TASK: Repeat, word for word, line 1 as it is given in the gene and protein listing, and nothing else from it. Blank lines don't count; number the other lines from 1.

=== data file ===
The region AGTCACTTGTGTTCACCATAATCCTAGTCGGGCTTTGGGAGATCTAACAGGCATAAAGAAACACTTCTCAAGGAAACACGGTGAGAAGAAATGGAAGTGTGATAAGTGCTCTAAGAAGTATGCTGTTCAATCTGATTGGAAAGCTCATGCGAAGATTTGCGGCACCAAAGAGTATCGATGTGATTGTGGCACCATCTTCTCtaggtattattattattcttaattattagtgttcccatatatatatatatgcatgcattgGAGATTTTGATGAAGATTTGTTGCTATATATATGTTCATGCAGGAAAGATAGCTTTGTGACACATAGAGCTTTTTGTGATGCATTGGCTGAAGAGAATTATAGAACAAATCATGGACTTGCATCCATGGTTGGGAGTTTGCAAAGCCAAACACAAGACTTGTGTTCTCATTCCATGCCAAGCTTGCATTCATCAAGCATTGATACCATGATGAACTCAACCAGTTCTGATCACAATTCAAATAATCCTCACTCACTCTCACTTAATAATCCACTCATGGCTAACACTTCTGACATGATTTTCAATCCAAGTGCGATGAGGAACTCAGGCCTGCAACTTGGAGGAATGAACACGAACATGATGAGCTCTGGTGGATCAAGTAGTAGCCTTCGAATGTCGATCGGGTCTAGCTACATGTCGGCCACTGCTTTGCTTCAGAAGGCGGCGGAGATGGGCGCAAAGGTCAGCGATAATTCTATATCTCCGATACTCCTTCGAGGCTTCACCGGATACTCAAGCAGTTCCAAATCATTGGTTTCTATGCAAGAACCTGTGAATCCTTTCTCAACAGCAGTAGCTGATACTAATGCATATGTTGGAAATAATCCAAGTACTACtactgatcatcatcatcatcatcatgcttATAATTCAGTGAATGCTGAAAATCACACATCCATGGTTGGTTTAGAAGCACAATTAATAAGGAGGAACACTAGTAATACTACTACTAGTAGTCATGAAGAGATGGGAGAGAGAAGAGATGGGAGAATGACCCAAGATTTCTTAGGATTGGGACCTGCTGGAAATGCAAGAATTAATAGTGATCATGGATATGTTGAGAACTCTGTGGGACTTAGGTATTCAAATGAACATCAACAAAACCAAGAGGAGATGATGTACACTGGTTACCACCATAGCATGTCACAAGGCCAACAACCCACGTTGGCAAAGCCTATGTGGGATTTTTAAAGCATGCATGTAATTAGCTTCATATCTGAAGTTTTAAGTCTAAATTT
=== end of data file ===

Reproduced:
The region AGTCACTTGTGTTCACCATAATCCTAGTCGGGCTTTGGGAGATCTAACAGGCATAAAGAAACACTTCTCAAGGAAACACGGTGAGAAGAAATGGAAGTGTGATAAGTGCTCTAAGAAGTATGCTGTTCAATCTGATTGGAAAGCTCATGCGAAGATTTGCGGCACCAAAGAGTATCGATGTGATTGTGGCACCATCTTCTCtaggtattattattattcttaattattagtgttcccatatatatatatatgcatgcattgGAGATTTTGATGAAGATTTGTTGCTATATATATGTTCATGCAGGAAAGATAGCTTTGTGACACATAGAGCTTTTTGTGATGCATTGGCTGAAGAGAATTATAGAACAAATCATGGACTTGCATCCATGGTTGGGAGTTTGCAAAGCCAAACACAAGACTTGTGTTCTCATTCCATGCCAAGCTTGCATTCATCAAGCATTGATACCATGATGAACTCAACCAGTTCTGATCACAATTCAAATAATCCTCACTCACTCTCACTTAATAATCCACTCATGGCTAACACTTCTGACATGATTTTCAATCCAAGTGCGATGAGGAACTCAGGCCTGCAACTTGGAGGAATGAACACGAACATGATGAGCTCTGGTGGATCAAGTAGTAGCCTTCGAATGTCGATCGGGTCTAGCTACATGTCGGCCACTGCTTTGCTTCAGAAGGCGGCGGAGATGGGCGCAAAGGTCAGCGATAATTCTATATCTCCGATACTCCTTCGAGGCTTCACCGGATACTCAAGCAGTTCCAAATCATTGGTTTCTATGCAAGAACCTGTGAATCCTTTCTCAACAGCAGTAGCTGATACTAATGCATATGTTGGAAATAATCCAAGTACTACtactgatcatcatcatcatcatcatgcttATAATTCAGTGAATGCTGAAAATCACACATCCATGGTTGGTTTAGAAGCACAATTAATAAGGAGGAACACTAGTAATACTACTACTAGTAGTCATGAAGAGATGGGAGAGAGAAGAGATGGGAGAATGACCCAAGATTTCTTAGGATTGGGACCTGCTGGAAATGCAAGAATTAATAGTGATCATGGATATGTTGAGAACTCTGTGGGACTTAGGTATTCAAATGAACATCAACAAAACCAAGAGGAGATGATGTACACTGGTTACCACCATAGCATGTCACAAGGCCAACAACCCACGTTGGCAAAGCCTATGTGGGATTTTTAAAGCATGCATGTAATTAGCTTCATATCTGAAGTTTTAAGTCTAAATTT